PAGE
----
That number is the amount it would generate if the panels are kept cool (usually cooler than they get on top of your roof in the sun) and the sunlight is uniformly intense and and sun is directly overhead of the panels. Generally it is the absolute max you'll ever see but theoretically, if you're at a high elevation (so there is less air to get in the way of the sun), a low latitude (so you're closer to the sun) and your panels track the sun on a pole (so the sun is directly overhead) in a windy area (so the panels stay cool) with brand new panels, then yes you may see a couple percentage points greater than the rated capacity. Generally on a roof, I'd expect to see right around 100% of rated capacity for only a couple minutes a day on the sunniest days.
thanks for that explanation.  exactly what i was looking for.

b4u2

  • Pencil Stache
  • ****
  • Posts: 637
  • Age: 44
  • Location: Cedar Rapids, IA
Re: solar panel installation
« Reply #82 on: August 26, 2015, 08:56:31 AM »
If Iowa had incentives I would consider it but we don't. How ever I heard a person I kinda know has them installed on his house so I need to make time to go and check them out. He only lives about a mile from me but he's retired and 5 minutes won't give either of us enough time to talk about them lol

nereo

  • Senior Mustachian
  • ********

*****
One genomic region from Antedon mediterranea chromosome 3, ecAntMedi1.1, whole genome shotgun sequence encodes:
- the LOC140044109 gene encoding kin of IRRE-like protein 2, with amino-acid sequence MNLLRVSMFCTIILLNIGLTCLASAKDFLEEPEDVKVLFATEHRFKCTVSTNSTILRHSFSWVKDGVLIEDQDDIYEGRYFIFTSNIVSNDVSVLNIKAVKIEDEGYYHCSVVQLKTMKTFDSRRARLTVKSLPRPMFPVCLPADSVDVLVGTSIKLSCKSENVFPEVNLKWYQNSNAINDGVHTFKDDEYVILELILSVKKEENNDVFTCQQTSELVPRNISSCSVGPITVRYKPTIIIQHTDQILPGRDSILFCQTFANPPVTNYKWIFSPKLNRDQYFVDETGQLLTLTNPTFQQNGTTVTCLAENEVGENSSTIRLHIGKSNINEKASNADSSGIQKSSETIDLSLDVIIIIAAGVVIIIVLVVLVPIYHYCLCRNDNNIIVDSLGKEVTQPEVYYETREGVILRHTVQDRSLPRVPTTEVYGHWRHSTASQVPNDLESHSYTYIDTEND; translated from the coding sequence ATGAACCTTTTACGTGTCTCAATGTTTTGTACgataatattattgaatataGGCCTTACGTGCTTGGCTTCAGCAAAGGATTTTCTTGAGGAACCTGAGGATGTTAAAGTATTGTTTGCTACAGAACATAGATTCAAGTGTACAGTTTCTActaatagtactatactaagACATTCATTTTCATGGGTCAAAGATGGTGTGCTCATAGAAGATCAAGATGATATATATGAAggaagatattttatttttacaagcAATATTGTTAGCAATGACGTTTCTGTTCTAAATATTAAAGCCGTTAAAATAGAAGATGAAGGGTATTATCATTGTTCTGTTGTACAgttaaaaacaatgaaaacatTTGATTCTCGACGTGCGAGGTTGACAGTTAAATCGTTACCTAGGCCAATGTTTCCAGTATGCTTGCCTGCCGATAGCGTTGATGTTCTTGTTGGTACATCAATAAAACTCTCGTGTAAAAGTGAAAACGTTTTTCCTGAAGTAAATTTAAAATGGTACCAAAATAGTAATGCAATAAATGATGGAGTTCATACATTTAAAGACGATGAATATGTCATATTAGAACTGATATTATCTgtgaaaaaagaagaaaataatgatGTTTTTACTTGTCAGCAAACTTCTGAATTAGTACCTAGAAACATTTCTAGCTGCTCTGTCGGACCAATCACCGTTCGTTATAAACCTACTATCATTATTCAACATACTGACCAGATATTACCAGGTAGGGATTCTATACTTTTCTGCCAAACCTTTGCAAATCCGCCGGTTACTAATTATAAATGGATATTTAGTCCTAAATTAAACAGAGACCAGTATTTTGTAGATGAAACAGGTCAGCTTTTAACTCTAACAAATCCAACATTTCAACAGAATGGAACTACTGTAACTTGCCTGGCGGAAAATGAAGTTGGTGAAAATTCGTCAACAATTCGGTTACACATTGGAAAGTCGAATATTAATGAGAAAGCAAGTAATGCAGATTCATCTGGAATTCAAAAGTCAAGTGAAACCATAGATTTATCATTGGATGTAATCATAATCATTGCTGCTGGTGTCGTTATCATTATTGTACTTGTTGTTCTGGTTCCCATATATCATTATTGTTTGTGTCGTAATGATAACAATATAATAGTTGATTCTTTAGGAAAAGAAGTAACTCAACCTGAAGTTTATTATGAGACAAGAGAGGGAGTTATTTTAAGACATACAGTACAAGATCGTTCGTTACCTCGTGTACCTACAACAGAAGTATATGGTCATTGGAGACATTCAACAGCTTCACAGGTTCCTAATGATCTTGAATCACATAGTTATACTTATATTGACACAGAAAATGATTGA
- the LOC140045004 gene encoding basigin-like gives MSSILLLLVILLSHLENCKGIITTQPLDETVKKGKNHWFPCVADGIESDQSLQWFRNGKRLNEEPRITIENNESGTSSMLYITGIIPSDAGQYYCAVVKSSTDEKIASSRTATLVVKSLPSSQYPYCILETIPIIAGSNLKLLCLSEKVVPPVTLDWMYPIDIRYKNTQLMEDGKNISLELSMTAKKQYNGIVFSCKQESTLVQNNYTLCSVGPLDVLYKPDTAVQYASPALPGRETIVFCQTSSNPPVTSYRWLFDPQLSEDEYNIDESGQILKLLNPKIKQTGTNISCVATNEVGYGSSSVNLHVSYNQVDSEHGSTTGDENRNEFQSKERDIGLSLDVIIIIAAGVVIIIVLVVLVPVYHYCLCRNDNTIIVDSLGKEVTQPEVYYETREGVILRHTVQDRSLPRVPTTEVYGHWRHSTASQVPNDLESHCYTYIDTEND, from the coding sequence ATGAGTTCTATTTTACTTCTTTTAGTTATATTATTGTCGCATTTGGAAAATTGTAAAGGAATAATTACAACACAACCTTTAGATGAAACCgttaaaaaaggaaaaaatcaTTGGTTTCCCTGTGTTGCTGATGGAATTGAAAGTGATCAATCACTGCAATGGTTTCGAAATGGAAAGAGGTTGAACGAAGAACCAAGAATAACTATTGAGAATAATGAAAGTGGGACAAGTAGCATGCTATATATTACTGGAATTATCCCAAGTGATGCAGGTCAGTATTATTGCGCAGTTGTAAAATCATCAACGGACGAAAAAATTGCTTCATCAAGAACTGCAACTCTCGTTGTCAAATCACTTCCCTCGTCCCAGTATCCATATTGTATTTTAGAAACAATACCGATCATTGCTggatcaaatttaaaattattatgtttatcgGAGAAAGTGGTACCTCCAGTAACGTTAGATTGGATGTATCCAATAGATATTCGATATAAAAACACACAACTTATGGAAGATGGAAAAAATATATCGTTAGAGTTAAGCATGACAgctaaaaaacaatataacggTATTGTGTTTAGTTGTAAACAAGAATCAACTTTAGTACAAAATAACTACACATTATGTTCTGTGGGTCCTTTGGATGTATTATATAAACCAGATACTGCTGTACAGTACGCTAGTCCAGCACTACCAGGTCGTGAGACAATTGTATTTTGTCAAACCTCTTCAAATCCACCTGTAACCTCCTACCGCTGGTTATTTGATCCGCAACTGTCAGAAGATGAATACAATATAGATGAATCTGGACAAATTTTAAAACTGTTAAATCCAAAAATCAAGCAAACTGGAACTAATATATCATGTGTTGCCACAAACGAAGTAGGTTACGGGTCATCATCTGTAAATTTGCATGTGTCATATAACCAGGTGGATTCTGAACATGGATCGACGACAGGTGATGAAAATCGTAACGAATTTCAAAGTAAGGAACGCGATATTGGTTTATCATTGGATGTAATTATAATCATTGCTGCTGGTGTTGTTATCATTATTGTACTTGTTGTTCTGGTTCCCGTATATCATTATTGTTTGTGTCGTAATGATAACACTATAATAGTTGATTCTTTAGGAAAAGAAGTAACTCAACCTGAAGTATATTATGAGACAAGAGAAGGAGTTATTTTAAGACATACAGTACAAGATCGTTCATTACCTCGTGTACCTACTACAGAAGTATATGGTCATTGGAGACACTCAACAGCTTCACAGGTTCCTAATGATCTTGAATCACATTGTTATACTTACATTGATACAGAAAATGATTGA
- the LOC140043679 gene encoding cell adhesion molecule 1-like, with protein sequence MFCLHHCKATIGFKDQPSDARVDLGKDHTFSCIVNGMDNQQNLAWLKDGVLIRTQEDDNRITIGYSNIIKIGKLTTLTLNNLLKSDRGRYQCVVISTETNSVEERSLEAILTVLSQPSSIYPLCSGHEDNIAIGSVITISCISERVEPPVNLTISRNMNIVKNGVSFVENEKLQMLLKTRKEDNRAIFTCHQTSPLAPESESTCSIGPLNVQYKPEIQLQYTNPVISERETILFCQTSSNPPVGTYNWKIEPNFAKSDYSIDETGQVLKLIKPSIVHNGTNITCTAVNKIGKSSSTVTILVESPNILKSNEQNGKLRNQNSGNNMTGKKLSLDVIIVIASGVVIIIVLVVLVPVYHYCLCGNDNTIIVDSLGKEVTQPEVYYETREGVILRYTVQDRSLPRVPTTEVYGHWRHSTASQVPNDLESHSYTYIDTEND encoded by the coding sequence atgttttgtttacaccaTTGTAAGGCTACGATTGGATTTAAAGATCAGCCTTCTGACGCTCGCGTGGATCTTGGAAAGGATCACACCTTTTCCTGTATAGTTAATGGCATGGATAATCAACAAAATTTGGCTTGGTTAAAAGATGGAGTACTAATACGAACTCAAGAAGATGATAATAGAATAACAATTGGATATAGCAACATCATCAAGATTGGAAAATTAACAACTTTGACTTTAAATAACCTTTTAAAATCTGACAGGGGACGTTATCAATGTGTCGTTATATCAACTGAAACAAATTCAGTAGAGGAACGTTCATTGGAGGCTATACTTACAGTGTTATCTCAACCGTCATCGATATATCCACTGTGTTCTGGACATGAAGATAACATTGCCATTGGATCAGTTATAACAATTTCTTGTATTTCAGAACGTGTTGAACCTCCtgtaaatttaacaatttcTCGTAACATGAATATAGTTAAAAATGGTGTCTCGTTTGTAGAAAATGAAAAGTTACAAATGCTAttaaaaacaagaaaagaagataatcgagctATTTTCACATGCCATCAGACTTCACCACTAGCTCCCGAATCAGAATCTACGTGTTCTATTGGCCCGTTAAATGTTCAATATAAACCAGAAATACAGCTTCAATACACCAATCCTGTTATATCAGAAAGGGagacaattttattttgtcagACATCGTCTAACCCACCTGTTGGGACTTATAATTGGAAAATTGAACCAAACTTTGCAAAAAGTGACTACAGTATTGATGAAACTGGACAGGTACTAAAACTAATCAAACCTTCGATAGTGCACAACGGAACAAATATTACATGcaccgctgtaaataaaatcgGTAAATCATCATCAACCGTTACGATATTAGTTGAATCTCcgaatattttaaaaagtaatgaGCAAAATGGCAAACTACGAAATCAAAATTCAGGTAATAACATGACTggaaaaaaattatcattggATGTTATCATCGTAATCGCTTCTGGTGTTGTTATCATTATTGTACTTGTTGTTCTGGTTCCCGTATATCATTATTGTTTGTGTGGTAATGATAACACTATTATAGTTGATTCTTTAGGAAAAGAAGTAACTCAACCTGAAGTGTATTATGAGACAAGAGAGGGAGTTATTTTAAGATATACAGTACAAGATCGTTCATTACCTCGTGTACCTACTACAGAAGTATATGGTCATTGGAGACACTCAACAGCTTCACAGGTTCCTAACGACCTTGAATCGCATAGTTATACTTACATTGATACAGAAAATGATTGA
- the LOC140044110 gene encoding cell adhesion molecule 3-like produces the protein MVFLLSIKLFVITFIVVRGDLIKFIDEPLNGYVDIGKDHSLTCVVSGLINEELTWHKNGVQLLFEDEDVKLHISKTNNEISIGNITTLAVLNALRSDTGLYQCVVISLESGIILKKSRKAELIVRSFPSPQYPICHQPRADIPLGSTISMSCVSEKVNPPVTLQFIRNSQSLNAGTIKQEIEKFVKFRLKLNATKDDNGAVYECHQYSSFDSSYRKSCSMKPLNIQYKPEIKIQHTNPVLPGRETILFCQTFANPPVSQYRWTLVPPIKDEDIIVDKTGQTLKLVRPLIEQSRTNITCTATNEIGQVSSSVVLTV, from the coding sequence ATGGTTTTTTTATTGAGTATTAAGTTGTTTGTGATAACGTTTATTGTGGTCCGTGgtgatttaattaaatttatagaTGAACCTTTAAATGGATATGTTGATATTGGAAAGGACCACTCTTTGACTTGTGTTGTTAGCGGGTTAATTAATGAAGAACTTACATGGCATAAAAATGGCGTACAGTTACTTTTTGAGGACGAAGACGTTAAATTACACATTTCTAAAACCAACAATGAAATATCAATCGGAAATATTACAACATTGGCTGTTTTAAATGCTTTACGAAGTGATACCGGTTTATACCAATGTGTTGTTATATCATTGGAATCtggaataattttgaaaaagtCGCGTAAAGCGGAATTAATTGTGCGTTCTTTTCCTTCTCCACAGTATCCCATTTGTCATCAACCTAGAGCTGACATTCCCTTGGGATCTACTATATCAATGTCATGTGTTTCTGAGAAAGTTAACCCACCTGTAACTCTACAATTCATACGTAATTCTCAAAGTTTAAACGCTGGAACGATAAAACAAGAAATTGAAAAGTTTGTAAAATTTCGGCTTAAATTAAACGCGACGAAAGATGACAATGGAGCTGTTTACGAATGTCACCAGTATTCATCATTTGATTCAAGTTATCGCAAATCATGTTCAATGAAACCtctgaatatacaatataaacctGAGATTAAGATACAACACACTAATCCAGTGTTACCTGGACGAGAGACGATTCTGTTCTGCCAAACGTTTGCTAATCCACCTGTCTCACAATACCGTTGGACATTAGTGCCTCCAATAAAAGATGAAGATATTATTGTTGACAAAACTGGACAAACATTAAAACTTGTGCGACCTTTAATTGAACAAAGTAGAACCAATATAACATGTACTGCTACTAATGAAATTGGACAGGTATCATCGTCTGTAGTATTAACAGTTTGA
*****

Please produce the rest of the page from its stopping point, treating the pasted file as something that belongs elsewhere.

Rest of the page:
• Posts: 15876
  • Location: Just south of Canada
    • Here's how you can support science today:
Re: solar panel installation
« Reply #83 on: August 26, 2015, 09:08:42 AM »
If Iowa had incentives I would consider it but we don't. How ever I heard a person I kinda know has them installed on his house so I need to make time to go and check them out.
Well one thing that you do have in Iowa over Sol's PNW is much better solar radiance levels.  You will be able to harness more power with fewer panels.  The average cost of electricity in Iowa is about 10% more than in Washington, which helps too. 
The lack of incentives is a major blow against, but you still may want to price out the ROI for various-sized solar installations in your area.

b4u2

  • Pencil Stache
  • ****
  • Posts: 637
  • Age: 44
  • Location: Cedar Rapids, IA
Re: solar panel installation
« Reply #84 on: August 26, 2015, 10:27:05 AM »
If Iowa had incentives I would consider it but we don't. How ever I heard a person I kinda know has them installed on his house so I need to make time to go and check them out.
Well one thing that you do have in Iowa over Sol's PNW is much better solar radiance levels.  You will be able to harness more power with fewer panels.  The average cost of electricity in Iowa is about 10% more than in Washington, which helps too. 
The lack of incentives is a major blow against, but you still may want to price out the ROI for various-sized solar installations in your area.

I'm hoping the other guy near me already did the leg work so that I can pick his brain.

nereo

  • Senior Mustachian
  • ********
  • Posts: 15876
  • Location: Just south of Canada
    • Here's how you can support science today:
Re: solar panel installation
« Reply #85 on: August 26, 2015, 11:28:48 AM »
If Iowa had incentives I would consider it but we don't. How ever I heard a person I kinda know has them installed on his house so I need to make time to go and check them out.